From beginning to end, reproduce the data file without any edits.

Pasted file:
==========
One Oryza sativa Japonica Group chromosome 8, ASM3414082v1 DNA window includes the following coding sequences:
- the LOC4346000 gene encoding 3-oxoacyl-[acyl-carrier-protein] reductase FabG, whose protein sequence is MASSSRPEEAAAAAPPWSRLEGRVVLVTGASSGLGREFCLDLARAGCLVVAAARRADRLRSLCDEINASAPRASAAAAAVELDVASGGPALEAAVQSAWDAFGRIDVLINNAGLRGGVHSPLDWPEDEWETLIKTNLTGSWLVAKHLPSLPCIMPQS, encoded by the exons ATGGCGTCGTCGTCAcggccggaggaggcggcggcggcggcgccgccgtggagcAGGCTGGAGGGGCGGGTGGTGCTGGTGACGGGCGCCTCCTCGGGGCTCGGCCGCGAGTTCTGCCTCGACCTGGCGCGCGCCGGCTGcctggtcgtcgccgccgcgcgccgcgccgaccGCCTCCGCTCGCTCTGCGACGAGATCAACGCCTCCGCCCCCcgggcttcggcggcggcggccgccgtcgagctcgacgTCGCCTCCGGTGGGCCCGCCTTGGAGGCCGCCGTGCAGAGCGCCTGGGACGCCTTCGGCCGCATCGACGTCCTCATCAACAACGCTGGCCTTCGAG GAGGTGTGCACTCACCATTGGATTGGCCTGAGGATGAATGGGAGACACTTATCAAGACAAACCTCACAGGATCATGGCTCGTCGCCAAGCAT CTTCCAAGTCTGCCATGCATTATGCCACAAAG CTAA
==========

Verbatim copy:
One Oryza sativa Japonica Group chromosome 8, ASM3414082v1 DNA window includes the following coding sequences:
- the LOC4346000 gene encoding 3-oxoacyl-[acyl-carrier-protein] reductase FabG, whose protein sequence is MASSSRPEEAAAAAPPWSRLEGRVVLVTGASSGLGREFCLDLARAGCLVVAAARRADRLRSLCDEINASAPRASAAAAAVELDVASGGPALEAAVQSAWDAFGRIDVLINNAGLRGGVHSPLDWPEDEWETLIKTNLTGSWLVAKHLPSLPCIMPQS, encoded by the exons ATGGCGTCGTCGTCAcggccggaggaggcggcggcggcggcgccgccgtggagcAGGCTGGAGGGGCGGGTGGTGCTGGTGACGGGCGCCTCCTCGGGGCTCGGCCGCGAGTTCTGCCTCGACCTGGCGCGCGCCGGCTGcctggtcgtcgccgccgcgcgccgcgccgaccGCCTCCGCTCGCTCTGCGACGAGATCAACGCCTCCGCCCCCcgggcttcggcggcggcggccgccgtcgagctcgacgTCGCCTCCGGTGGGCCCGCCTTGGAGGCCGCCGTGCAGAGCGCCTGGGACGCCTTCGGCCGCATCGACGTCCTCATCAACAACGCTGGCCTTCGAG GAGGTGTGCACTCACCATTGGATTGGCCTGAGGATGAATGGGAGACACTTATCAAGACAAACCTCACAGGATCATGGCTCGTCGCCAAGCAT CTTCCAAGTCTGCCATGCATTATGCCACAAAG CTAA